Gooseflesh and Other Sci-Fi Effects. The police couldn’t figure out Fitzy’s detective methods used in solving the church robberies, but when the suspects confessed and Mrs. Thomas’ nephew and crew were fingerprinted, photographed, arraigned and convicted, and Mrs. Thomas was absolved of the being the robbery mastermind, things quieted down. Fitzy was given a congratulatory certificate and a mention in the diocese’s Sunday Bulletins.
It seemed that the azalea bushes had been longtime residents of the prayer grotto and that Mrs. Thomas, unbeknownst to her nephew, decided to jazz the grotto up with flowers to attract more visitors. Since Mrs. Thomas’ gardening shovel never went beyond six inches she never hit a plastic box and would have never been the wiser of the midnight money hideaway scheme of her nephew. Fitzy ungrudging shared the spotlight with Bonét, the true detective on the case, and vowed to not complain about wet dog smells and stepping on dog kibble ever again. But that didn’t mean he wouldn’t complain about Froggy and Bonét visiting Elizabeth’s apartment, or going to the cinema or really(!?!!) going rollerblading in the park.
“Why can’t you cut Lizzie some slack?” Froggy asked as he settled on his khakis and classic chambray blue oxford shirt. He had just given Bonét a bath and was preparing to take Elizabeth and Bonét to an outdoor concert.
“It’s not like we are ignoring you, Fitzy – I’ve asked you to come with us but nooooo, you’d rather sulk. Maybe you should pick up another unsolvable case.”
This was exactly what Fitzy was thinking, which made him even more cranky because Froggy had read his mind. Somehow he couldn’t always read Froggy’s mind when it concerned Elizabeth. And Fitzy definitely couldn’t fathom Elizabeth’s mind at all which he attributed to her being a female – who could really read a woman’s mind anyway? Forget Bonét’s doggie brain – it was surrounded in mystery and needing to be let out about seven times a day for a walk. Fitz was in a funk. Why was Froggy so damned into dressing up these days? Whenever Fitzy saw Elizabeth it didn’t look like she put much time into weighing whether she should be wearing capri pants or a skirt to any event.
After showering to clear his mind, Fitzy called the police station to talk to his friend Detective DeMarco to see if he could be of any help consulting on another case. DeMarco just so happened to have a cold case that he felt was right up Fitzy’s alley, especially if Bonét was part of the team. This caused Fitz to hedge a bit since Bonét wasn’t really his to offer to the department but then again, the dog had been a natural crime fighter. Fitzy said that he’d be over in a blink-of-an-eye, and he was, just as DeMarco tapped off his cellphone Fitzy walked around DeMarco’s bank of file cabinets.
“You freak me out, man. How’d you get here so fast?” DeMarco’s back-of-the-neck hairs rose.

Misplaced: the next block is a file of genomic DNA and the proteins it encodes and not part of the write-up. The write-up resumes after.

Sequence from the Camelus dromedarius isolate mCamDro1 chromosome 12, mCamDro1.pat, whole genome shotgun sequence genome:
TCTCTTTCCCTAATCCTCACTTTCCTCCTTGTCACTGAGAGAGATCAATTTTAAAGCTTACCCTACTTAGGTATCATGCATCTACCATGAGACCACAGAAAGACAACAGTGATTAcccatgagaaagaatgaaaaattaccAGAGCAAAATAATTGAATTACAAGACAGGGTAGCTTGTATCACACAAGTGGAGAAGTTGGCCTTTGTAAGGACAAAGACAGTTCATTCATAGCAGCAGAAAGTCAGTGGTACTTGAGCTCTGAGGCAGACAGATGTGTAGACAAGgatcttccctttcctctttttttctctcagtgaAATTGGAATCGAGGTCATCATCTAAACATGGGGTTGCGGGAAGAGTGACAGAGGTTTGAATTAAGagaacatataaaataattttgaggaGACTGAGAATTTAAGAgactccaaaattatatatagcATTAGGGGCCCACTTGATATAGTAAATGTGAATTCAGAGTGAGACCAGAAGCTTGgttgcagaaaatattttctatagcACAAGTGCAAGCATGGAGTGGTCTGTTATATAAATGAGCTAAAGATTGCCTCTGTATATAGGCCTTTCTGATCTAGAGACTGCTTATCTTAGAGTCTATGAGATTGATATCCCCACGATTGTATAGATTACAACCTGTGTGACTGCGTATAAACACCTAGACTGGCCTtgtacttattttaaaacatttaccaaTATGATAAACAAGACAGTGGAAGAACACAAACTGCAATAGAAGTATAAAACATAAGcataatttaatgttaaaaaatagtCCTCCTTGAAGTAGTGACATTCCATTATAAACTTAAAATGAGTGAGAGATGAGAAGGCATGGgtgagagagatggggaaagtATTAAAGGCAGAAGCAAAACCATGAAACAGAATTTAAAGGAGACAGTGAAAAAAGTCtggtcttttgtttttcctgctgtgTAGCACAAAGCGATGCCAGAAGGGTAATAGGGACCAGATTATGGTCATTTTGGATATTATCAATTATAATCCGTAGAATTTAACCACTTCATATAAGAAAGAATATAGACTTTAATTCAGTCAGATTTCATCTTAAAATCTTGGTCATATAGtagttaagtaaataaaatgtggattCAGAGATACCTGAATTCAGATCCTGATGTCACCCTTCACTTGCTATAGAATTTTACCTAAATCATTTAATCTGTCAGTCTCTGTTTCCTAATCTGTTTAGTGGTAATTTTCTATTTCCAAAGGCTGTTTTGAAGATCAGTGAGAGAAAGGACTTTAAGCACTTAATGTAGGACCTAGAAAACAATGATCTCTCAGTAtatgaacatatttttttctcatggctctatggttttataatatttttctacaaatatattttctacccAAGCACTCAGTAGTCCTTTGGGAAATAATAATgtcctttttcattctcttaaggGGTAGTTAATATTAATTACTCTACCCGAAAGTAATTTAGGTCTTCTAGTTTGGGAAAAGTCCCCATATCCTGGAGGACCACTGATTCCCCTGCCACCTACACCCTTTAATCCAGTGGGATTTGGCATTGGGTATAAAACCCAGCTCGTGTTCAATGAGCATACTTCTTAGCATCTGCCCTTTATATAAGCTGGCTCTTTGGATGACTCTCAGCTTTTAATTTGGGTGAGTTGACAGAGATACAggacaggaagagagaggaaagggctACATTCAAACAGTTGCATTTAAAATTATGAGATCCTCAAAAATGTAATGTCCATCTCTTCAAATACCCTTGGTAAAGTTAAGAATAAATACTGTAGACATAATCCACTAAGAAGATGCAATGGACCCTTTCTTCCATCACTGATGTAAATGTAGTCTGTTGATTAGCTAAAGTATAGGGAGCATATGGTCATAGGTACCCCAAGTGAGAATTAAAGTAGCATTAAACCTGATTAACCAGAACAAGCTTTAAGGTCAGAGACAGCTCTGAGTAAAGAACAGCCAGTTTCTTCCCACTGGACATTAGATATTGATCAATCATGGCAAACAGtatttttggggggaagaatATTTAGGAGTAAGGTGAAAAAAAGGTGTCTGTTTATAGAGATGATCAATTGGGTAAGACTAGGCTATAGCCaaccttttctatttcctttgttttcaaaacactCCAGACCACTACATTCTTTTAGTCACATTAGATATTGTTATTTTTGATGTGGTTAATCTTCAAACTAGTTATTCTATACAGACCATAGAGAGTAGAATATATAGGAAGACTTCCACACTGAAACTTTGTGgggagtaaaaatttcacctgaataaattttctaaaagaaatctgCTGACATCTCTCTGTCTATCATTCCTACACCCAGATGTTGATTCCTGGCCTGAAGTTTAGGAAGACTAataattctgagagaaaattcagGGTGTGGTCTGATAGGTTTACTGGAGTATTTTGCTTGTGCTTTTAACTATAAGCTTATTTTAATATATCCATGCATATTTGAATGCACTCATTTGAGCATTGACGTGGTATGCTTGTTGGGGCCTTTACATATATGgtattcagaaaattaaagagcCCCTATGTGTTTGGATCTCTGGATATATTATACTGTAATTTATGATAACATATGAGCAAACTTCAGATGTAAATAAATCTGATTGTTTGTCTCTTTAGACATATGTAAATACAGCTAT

Mental-Math. Detective DeMarco rummaged around on his desk, then remembering that he had put his notebook in his shirt pocket, opened it to some quickly taken notes.
“Jeeze, I can barely read my own chicken scratch. You got somethin’ to write this stuff down in?
Fitzy tapped his right temple and with a nod, said that it was taken care of. He motioned DeMarco to go on with his briefing.
“Yeah, you’re a freak with your mental-math-BS. Where’s the mutt?” DeMarco shook his head.
“Sundays are the dog’s day off. I’ll fill him in on the case when he gets in tonight. My partner is at an open air concert with the dog,” Fitzy said dryly. “How do we handle consultant billing?”
DeMarco stared at Fitzy opened-mouth. “What are we looking at fee-wise ‘cuz we’ve gotta stay within department budget … it’s gotta be kosher with the chief.”
“I’m thinking $500-a-case will keep Bonét in chow – money makes me feel grubby,” Fitzy again motioned DeMarco to get on with the briefing. He wanted their relationship to be simple, work-related, no personal stuff, no money talk or explaining how he solved cases. He wanted challenging, mind-numbing work. He’d leave the drama to Froggy and Bonét.
Meanwhile, in the park at the concert, Bonét and Elizabeth were enjoying themselves splendidly while Froggy slept like a baby on the grass. Liz marveled that his pants didn’t stain or wrinkle while her linen skirt wrinkled right after she ironed it. Crazy. Bonét’s head swayed keeping time with the beat, every now and then he’d look at Liz to see if she was paying attention. He’d squeeze his eyes up into a look of love to show her his appreciation, then look back quickly at the orchestra to follow the conductor’s wand. How many dogs appreciate music like this? Is this an angel-dog?
“I was wondering the same thing myself,” Froggy said, then yawned as he stretched. “Music always puts me in a trance. And as far as Bonét goes, I think that he is highly evolved, dog-wise.”
“Should we get some ice cream for Fitzy on the way home?”
“A peace offering is always a good thing but right now he’s on another case, so the ice cream would melt and Bonét would make out like a bandit!” Froggy’s eyes crinkled when he thought he’d made a joke, no matter how lame it turned out. Liz loved Froggy’s feeble attempt at humor. “D’oh,” she replied with a giggle. “Shhhhhh,” hissed the group sitting in their beach chairs behind them.
The concert ended around ten and it took the three music lovers around twenty minutes to walk back to Lizzie’s apartment and then another minute for Froggy and Bonét to transport back to their shared apartment. Fitzy appeared about an hour later, tired and beat.
“We’ve got a kidnapping on our hands and it looks nasty,” Fitz mumbled before turning in for the night. “I’ll brief everyone over breakfast.”